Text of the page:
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Now I hope you can start to see how powerful an API is. I can distribute the same data to lots of different communities in different ways. And it doesn’t just stop at viewing data. I can also publish my own Geoprocessing services over the API, allowing simple or incredibly complex analysis to be available to anyone. Anywhere. On any device. And of course I can edit the data using the API. In fact, in my service, anyone can edit the data using the API, because I have deliberately left the endpoint of my service completely open. The ArcGIS API of course contains authentication and authorisation, which can be linked to existing authentication management systems such as SAML and Active Directory. If you are an existing ArcGIS user you will understand this authentication system as the named user model.

Since the data is editable through the API, we can do something even more powerful. With the ArcGIS API, data publishers can choose to lock their data down very tightly, or make it editable by anyone, or even editable by people authenticated with a simple social media login. Now we can move beyond open data provision and one-way policy communication from Government. Citizens can individually engage directly in policy initiatives and create the data themselves, with Government acting as both a supplier and a consumer of the data, as well as an enabler. You probably know this as crowd-sourcing, but it is much more powerful than the name suggests.

In my simple example above, you can imagine conservation-minded members of the public submitting the ecology observations themselves to my service. There are great, real examples of this going on in the public sector already, for example in the Greater London Authority’s workspaces initiative to drive economic growth - by connecting people looking for a space to work with those people who have more space than they need.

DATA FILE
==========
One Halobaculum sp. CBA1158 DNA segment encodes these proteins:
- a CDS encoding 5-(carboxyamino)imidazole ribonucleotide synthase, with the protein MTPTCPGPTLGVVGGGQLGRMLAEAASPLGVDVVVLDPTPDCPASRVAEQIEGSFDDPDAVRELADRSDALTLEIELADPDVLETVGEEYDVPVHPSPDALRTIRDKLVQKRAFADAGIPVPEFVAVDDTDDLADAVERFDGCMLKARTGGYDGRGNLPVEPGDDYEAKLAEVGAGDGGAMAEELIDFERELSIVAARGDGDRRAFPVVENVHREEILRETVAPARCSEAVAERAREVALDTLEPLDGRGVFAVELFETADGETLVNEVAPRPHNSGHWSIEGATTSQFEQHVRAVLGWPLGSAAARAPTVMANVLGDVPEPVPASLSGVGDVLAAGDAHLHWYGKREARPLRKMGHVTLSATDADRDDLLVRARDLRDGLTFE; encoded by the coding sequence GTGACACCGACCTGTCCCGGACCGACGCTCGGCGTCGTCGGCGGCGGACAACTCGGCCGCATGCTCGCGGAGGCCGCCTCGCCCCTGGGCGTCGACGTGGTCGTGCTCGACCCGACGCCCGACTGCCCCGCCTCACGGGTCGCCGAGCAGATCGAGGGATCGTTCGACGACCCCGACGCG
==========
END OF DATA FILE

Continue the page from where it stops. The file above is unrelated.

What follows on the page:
Now I hope we can understand why an API is really important. If the Government delivers just a web application, a set of users can access the data in just the way the Government has designed: the Government needs to provide all the tools to use the data. If instead the Government delivers an API, its partners and the public can collaborate using their own applications, processes and tools. They can view, edit and analyse live data in the way they need to, based on the security permissions applied. For example. think of the number of public- and private-sector organisations, and the level of public participation, involved in the planning and delivery of High Speed Two.

Design, development and documentation of a bespoke API for a digital service is expensive and time consuming, even with the wealth of tools available to help. And a bespoke API means that every user of your API is probably going to need to configure some software or write code in order to read and use your data. This is where ArcGIS is really amazing: your API is available on day one, from the moment of enabling your ArcGIS Online organisation or installing ArcGIS Enterprise. Whether you are just sharing Open Data, crowd-sourcing data from the public or securely collaborating across agencies on complex multi-dimensional projects, people already know how to use it.


Appendix - first steps to using the API

If you want to get metadata from the API about my service, you can hit the persistent URL:

https://services.arcgis.com/o2LSl4aYwDzAIuw9/arcgis/rest/services/SSSIFeatures/FeatureServer/0

The service in this example has junk data in it. But if you want to get the feature with the ID of 3, you can do it like this:

https://services.arcgis.com/o2LSl4aYwDzAIuw9/arcgis/rest/services/SSSIFeatures/FeatureServer/0/3

What if I want feature 3 and 6, but I want them in WGS84 instead of British National Grid? No problem:

https://services.arcgis.com/o2LSl4aYwDzAIuw9/arcgis/rest/services/SSSIFeatures/FeatureServer/0/query?where=&objectIds=3%2C6&outFields=*&outSR=4326

And in GeoJSON instead of HTML or Geoservices JSON? No problem:

https://services.arcgis.com/o2LSl4aYwDzAIuw9/arcgis/rest/services/SSSIFeatures/FeatureServer/0/query?where=&objectIds=3%2C6&outFields=*&outSR=4326&f=geojson

The API is fully documented online at developers.arcgis.com.  Refer to the documentation for more details, for example how to make spatial queries on the data and how to edit it. Or email opendata@esriuk.com.